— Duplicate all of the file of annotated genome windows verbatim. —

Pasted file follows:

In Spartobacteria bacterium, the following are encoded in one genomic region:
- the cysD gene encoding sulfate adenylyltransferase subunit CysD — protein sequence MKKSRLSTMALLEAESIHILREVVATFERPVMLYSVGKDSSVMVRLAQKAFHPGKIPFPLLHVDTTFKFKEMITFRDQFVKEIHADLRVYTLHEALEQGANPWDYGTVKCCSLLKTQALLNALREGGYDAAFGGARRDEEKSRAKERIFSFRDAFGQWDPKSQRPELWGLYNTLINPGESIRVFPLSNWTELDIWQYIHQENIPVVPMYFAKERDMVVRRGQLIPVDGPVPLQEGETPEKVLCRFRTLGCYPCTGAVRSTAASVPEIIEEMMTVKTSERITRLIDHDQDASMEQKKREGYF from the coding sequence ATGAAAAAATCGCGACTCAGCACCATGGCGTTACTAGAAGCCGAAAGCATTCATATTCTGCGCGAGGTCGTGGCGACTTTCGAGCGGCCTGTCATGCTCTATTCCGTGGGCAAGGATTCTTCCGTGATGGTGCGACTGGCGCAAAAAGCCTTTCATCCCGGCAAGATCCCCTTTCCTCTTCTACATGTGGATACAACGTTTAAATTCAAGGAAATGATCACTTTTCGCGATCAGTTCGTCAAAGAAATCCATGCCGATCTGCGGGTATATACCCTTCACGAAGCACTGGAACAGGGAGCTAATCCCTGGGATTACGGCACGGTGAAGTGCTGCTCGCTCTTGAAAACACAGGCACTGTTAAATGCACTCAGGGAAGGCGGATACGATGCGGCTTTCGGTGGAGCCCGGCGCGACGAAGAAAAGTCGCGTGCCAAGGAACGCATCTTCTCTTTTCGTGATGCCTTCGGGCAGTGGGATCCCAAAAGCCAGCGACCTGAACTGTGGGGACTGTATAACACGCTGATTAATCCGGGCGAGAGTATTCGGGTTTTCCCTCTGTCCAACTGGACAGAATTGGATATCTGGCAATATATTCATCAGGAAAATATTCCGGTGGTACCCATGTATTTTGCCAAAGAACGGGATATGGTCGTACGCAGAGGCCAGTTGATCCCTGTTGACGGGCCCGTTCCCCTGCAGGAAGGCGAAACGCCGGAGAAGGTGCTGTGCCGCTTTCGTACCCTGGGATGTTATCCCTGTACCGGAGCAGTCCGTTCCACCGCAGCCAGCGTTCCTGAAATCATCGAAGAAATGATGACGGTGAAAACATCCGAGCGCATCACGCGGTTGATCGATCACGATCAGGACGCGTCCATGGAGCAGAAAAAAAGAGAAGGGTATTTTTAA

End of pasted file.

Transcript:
In Spartobacteria bacterium, the following are encoded in one genomic region:
- the cysD gene encoding sulfate adenylyltransferase subunit CysD — protein sequence MKKSRLSTMALLEAESIHILREVVATFERPVMLYSVGKDSSVMVRLAQKAFHPGKIPFPLLHVDTTFKFKEMITFRDQFVKEIHADLRVYTLHEALEQGANPWDYGTVKCCSLLKTQALLNALREGGYDAAFGGARRDEEKSRAKERIFSFRDAFGQWDPKSQRPELWGLYNTLINPGESIRVFPLSNWTELDIWQYIHQENIPVVPMYFAKERDMVVRRGQLIPVDGPVPLQEGETPEKVLCRFRTLGCYPCTGAVRSTAASVPEIIEEMMTVKTSERITRLIDHDQDASMEQKKREGYF from the coding sequence ATGAAAAAATCGCGACTCAGCACCATGGCGTTACTAGAAGCCGAAAGCATTCATATTCTGCGCGAGGTCGTGGCGACTTTCGAGCGGCCTGTCATGCTCTATTCCGTGGGCAAGGATTCTTCCGTGATGGTGCGACTGGCGCAAAAAGCCTTTCATCCCGGCAAGATCCCCTTTCCTCTTCTACATGTGGATACAACGTTTAAATTCAAGGAAATGATCACTTTTCGCGATCAGTTCGTCAAAGAAATCCATGCCGATCTGCGGGTATATACCCTTCACGAAGCACTGGAACAGGGAGCTAATCCCTGGGATTACGGCACGGTGAAGTGCTGCTCGCTCTTGAAAACACAGGCACTGTTAAATGCACTCAGGGAAGGCGGATACGATGCGGCTTTCGGTGGAGCCCGGCGCGACGAAGAAAAGTCGCGTGCCAAGGAACGCATCTTCTCTTTTCGTGATGCCTTCGGGCAGTGGGATCCCAAAAGCCAGCGACCTGAACTGTGGGGACTGTATAACACGCTGATTAATCCGGGCGAGAGTATTCGGGTTTTCCCTCTGTCCAACTGGACAGAATTGGATATCTGGCAATATATTCATCAGGAAAATATTCCGGTGGTACCCATGTATTTTGCCAAAGAACGGGATATGGTCGTACGCAGAGGCCAGTTGATCCCTGTTGACGGGCCCGTTCCCCTGCAGGAAGGCGAAACGCCGGAGAAGGTGCTGTGCCGCTTTCGTACCCTGGGATGTTATCCCTGTACCGGAGCAGTCCGTTCCACCGCAGCCAGCGTTCCTGAAATCATCGAAGAAATGATGACGGTGAAAACATCCGAGCGCATCACGCGGTTGATCGATCACGATCAGGACGCGTCCATGGAGCAGAAAAAAAGAGAAGGGTATTTTTAA